MANILA - President Rodrigo Duterte did not mention federalism and charter change in his fourth State of the Nation Address (SONA) on Monday.
Duterte has long been pushing for a shift from a unitary to a federal form of government, believing this would spur countryside development in the Philippines.
The Mindanaoan president has long held that opportunities for progress have been limited due to "imperial Manila."
Three years into his term, however, Duterte changed his tune on federalism and instead said he wants a change in the Constitution.
In a speech during the oath-taking of newly elected local officials and Hugpong ng Pagbabago senators in Malacañang last June, Duterte acknowledged that the shift to federalism was not likely to happen during his administration. His 6-year term will end in mid-2022.
He added, however, that the Constitution should be changed.
"Kaya it’s not for me, in my generation, somebody else’s. But you should change the Constitution actually. Not for anything. If you do not want federalism, fine. But change the Constitution that would really change this nation. Sabihin ko sa inyo," Duterte said last month.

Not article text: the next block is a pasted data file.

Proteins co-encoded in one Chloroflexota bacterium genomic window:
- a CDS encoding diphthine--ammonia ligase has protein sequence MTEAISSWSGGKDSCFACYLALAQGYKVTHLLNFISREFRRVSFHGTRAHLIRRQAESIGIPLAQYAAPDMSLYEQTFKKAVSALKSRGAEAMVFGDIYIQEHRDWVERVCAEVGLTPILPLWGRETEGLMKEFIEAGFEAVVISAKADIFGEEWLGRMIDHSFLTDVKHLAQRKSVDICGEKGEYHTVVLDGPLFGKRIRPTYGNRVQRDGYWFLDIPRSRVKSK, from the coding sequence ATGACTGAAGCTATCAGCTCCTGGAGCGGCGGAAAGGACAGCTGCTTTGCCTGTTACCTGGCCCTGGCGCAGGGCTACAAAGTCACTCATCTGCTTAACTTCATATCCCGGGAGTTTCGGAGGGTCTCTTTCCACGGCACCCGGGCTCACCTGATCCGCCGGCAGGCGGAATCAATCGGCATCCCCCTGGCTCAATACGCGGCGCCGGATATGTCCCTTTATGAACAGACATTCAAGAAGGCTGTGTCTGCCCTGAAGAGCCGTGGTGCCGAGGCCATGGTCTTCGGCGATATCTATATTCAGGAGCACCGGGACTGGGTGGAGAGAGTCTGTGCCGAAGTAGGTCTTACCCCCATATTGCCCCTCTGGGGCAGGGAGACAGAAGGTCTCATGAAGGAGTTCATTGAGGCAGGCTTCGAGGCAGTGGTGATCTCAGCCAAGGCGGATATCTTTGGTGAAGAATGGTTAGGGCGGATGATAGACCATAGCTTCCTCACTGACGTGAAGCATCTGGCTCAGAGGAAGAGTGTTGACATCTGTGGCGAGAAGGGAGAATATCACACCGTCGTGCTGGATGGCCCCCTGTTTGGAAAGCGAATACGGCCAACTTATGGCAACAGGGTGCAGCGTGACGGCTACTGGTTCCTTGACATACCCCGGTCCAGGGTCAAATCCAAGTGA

Back in January, the Palace said Duterte was not yet giving up on his push to change the country’s form of government to federalism even after Duterte hinted he might just opt to have the economic provisions of the 1987 Constitution amended.
In the 17th Congress, the House of Representatives under Speaker Gloria Macapagal-Arroyo approved a draft federal charter on third and final reading last December. However, the Senate continued to sit on the measure.
Duterte's economic team, including Finance Secretary Carlos Dominguez, is opposed to the draft federal charter proposed by the Duterte-appointed Consultative Commission, saying the country could not afford such a large bureaucracy.